The agreement on the European Recovery Fund was finally reached. But is it a victory for everyone?

21.07.2020 – 12.10 – After several days and nights of discussions, the agreement on the Recovery Fund, or support package for the economy of the 27 countries of the European Union affected by the Coronavirus, was finally reached.
The support measures will be huge: to be exact, 750 billion euros in grants and loans to counter the impact of the pandemic. The European Commission will borrow the 750 billion from the international markets and then distribute them internally.
In the aftermath of the agreement, there’s a victory for everyone: both for Europe represented by Italy and the Conte government, which together with Spain should be the main beneficiary of the 390 billion grant program (the other 360 billion will come through low-interest loans), and for the so-called “frugal” countries, first Holland but also Denmark, Finland, Sweden and Austria (except for Austria itself, practically the whole of northern Europe): in fact, the Dutch flag, under which these other countries which wanted to limit the intervention to only 370 billion euros and with a (not obtained) veto right came together, has become the symbol of the opposition to the economic support measures for the most affected countries.

These same countries are now taking home, in exchange for the obtained agreement, a substantial ‘discount package’ on contributions to the EU budget of more than 26 billion euros including, for the Netherlands, margins on EU duties, from 2021 to 2027: Giuseppe Conte wins, but Mark Rutte, the Dutch Prime Minister, who was the protagonist of the heated controversy not only with Italy but also with Emmanuel Macron‘s France, wins and smiles even more. Rutte, at the end of the match, if you go beyond the statements made, is probably the real winner and the one who in the end brings home the best result for his country.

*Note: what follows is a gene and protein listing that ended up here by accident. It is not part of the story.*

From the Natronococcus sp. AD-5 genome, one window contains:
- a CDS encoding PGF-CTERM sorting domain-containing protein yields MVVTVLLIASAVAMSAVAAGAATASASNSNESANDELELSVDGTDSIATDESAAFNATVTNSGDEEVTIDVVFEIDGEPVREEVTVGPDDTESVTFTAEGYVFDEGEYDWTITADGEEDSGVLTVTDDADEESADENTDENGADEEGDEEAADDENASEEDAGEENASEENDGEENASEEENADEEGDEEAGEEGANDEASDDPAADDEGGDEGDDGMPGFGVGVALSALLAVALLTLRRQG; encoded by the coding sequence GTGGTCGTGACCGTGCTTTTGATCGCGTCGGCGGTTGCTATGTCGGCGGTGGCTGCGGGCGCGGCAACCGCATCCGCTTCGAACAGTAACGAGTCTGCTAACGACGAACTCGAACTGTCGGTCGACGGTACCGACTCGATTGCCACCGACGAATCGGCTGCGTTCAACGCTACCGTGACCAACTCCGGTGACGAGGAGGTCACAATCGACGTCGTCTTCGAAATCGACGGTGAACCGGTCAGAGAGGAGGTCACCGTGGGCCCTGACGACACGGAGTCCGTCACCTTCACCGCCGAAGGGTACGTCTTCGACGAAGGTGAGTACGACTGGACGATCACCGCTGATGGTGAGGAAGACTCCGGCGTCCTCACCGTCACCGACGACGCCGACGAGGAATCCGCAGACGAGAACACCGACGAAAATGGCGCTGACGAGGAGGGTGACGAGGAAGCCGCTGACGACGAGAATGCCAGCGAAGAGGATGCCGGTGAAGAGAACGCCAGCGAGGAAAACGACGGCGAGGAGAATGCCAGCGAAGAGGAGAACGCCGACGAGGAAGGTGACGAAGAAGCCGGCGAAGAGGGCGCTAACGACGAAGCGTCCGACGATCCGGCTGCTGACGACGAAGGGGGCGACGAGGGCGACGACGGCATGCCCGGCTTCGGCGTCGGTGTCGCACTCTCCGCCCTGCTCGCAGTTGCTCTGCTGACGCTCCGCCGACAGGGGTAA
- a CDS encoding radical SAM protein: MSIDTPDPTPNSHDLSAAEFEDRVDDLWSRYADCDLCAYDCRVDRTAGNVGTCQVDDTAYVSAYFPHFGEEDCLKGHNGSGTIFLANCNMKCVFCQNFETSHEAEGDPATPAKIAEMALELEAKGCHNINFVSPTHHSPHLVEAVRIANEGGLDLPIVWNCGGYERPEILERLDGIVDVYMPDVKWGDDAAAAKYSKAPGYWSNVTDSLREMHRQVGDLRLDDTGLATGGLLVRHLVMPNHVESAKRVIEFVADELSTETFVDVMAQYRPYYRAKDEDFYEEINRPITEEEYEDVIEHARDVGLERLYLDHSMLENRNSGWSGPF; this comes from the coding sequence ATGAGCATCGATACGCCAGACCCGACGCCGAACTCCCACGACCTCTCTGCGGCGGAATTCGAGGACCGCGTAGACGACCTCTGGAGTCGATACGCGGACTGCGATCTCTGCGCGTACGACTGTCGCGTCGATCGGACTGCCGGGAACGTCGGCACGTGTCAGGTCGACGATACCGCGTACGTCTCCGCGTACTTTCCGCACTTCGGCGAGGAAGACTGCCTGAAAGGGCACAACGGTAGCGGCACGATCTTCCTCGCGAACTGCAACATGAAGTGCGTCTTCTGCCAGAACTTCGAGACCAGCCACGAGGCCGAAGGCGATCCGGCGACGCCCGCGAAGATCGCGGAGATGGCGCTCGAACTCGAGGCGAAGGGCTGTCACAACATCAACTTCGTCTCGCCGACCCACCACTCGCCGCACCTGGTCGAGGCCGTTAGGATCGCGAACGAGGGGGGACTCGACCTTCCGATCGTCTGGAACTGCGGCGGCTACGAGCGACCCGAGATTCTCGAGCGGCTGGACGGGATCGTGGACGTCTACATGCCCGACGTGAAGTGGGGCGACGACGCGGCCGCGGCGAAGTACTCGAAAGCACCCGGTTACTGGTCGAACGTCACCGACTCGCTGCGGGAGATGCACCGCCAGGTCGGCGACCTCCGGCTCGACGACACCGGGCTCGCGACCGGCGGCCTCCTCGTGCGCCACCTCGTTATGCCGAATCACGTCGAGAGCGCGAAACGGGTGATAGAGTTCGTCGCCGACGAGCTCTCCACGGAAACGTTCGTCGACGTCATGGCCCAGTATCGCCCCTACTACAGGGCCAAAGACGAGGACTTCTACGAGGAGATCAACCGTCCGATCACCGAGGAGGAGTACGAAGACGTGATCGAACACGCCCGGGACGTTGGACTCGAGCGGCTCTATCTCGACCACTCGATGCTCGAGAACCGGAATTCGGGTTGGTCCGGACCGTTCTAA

But France and Germany are as well taking home something: the political authorship of the initiative and the launch of unprecedented measures that could really change Europe in the sign of simplification made of structural measures, technology and innovation, if used in the right way.
The president of the Brussels summit, Charles Michel, called this moment, which arrived this morning at around five o’clock during the second longest meeting in the history of the Union after Nice in 2000, a pivotal moment for Europe; the president of the European Commission, Ursula von der Leyen, joined Michel in defining the historic occasion.

The European Union will, therefore, not break up, the possibility of an incurable political fracture as told yesterday by CNN is now far away again.
The post-pandemic support package will now have to go through a second, more technical, period of negotiation, between the member states of the Union, and will require ratification by the European Parliament; the agreements will also contain mechanisms for individual countries to reject a proposed spending plan.

However, the proposal to allocate support exclusively to countries that fully respect the democratic principles of the Union has disappeared: Hungary and Poland had threatened to veto the agreement in that case.

Author: Roberto Srelz

[m.g translation]